Tag: Cabrini Hospital
We all know about the dangers of first and second-hand smoke, which are easy enough to comprehend. According to the Environmental Protection Agency, directly inhaling smoke from a cigarette, or first-hand smoke, is a known cause of lung cancer. Second-hand smoke, the diluted smoke exhaled from a smoker or emitted from the burning end of a cigarette is also a carcinogen.
But it seems the dangers of smoking reach even further. In recent years Scientific American, MSNBC and the University of California have reported that third-hand smoke — the mixture of cigarette smoke toxins and chemicals that linger in material around them, including on the fabric of smokers’ clothing — poses a threat to the health of nonsmokers. A 2011 article by the Mayo Clinic states that third-hand smoke can cling to “hair, skin, clothes, furniture, drapes, walls, bedding, carpets, dust, vehicles and other surfaces, even long after smoking has stopped.” Infants, children and non-smoking adults may be at risk of tobacco-related health problems when they inhale, ingest or touch substances containing third-hand smoke. Studies indicate that infants and children are especially susceptible to these harms, but even adults may be at risk.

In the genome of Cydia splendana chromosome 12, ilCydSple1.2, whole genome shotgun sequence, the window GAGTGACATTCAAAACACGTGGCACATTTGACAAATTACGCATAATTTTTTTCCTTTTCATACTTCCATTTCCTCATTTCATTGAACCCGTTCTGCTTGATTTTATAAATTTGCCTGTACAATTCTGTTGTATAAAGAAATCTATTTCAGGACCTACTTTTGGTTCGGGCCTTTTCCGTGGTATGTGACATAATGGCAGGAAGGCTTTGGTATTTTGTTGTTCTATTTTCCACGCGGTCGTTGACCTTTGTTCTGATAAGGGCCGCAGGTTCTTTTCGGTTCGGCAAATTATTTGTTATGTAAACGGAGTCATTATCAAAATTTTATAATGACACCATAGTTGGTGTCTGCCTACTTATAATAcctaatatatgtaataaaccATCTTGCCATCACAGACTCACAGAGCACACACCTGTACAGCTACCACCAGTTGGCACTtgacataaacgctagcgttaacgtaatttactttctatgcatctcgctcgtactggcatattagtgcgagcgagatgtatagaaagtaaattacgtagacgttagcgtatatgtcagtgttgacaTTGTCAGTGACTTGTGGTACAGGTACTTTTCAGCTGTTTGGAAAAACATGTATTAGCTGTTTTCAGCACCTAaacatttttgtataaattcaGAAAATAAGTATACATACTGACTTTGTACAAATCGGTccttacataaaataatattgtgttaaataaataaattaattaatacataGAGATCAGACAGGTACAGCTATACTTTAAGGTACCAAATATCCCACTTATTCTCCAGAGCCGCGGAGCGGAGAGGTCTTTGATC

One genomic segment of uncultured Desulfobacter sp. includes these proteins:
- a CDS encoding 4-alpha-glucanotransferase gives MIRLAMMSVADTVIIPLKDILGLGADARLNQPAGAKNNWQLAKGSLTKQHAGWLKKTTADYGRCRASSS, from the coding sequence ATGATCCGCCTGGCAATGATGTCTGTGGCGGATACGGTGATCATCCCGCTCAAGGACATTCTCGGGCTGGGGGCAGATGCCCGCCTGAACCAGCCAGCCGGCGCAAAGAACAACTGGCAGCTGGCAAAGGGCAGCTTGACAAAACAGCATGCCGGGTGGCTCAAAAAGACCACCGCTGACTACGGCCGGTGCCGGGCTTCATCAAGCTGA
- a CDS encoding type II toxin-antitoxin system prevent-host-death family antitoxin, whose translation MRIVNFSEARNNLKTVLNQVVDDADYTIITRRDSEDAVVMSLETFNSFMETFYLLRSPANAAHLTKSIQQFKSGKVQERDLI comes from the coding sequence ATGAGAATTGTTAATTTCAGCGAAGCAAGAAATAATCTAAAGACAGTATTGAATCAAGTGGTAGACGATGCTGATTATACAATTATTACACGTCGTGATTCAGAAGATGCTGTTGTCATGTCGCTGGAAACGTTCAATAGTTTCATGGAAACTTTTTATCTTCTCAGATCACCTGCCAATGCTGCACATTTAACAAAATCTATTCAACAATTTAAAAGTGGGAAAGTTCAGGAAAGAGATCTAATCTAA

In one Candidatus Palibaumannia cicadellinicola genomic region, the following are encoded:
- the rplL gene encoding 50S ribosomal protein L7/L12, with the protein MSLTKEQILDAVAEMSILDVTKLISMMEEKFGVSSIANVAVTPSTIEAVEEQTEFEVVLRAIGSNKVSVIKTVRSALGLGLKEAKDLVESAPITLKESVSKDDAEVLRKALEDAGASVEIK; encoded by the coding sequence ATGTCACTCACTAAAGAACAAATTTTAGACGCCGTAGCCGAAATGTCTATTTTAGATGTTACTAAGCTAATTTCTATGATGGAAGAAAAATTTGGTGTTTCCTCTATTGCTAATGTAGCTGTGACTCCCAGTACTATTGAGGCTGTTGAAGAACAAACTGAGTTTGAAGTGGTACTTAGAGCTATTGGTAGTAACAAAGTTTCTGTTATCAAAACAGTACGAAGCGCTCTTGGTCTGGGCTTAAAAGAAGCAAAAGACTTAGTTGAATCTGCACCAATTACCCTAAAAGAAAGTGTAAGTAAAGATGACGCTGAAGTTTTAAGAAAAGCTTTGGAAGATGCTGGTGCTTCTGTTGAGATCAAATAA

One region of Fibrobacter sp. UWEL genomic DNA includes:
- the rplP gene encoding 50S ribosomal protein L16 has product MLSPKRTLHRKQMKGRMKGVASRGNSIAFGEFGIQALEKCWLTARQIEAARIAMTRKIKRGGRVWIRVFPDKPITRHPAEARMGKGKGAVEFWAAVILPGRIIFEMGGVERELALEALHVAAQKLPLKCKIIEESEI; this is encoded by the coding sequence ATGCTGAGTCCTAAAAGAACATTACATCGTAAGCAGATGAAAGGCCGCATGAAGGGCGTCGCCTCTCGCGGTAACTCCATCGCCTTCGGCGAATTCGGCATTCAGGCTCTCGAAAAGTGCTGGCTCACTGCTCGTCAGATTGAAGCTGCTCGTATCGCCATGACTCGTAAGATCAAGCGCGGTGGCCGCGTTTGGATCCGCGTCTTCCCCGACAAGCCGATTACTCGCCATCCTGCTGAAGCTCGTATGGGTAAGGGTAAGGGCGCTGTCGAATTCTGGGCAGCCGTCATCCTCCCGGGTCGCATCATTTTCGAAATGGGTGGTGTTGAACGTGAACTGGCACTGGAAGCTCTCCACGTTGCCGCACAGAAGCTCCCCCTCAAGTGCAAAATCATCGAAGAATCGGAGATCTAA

Well, whatever odor sticks to Aunt Sadie’s jacket when she smoked earlier today can’t be so bad, right? So it’s fine if she now cuddles with Baby Bobby? Think again. According to the New York Times, third-hand smoke can contain a bunch of fun stuff including hydrogen cyanide, butane (found in lighter fluid), toluene (found in paint thinner), arsenic, lead, carbon monoxide and polonium-210 (a highly radioactive and toxic carcinogen). And all of it is resistant to normal cleaning. Yum!
So it was only a matter of time before companies started imposing new rules against third-hand smoke – that is, people smoking on their own time away from work.
Last month, Fox News reported that Christus St. Frances Cabrini Hospital in Alexandria, Louisiana will expand its anti-smoking policy to ban third-hand smoke beginning July 1, 2012. This expansion will prohibit the smell of smoke on employees’ clothing, as well as the use of tobacco products while at work, including while on break. The hospital’s ultimate goal is to have its employees stop using tobacco products permanently and Cabrini has offered support services to help their employees quit.
Since Cabrini’s new policy will impose on its employees’ activities when they are off-duty, there would seem to be some potential legal landmines associated with the ban. The media didn’t examine them. LASIS will. (more…)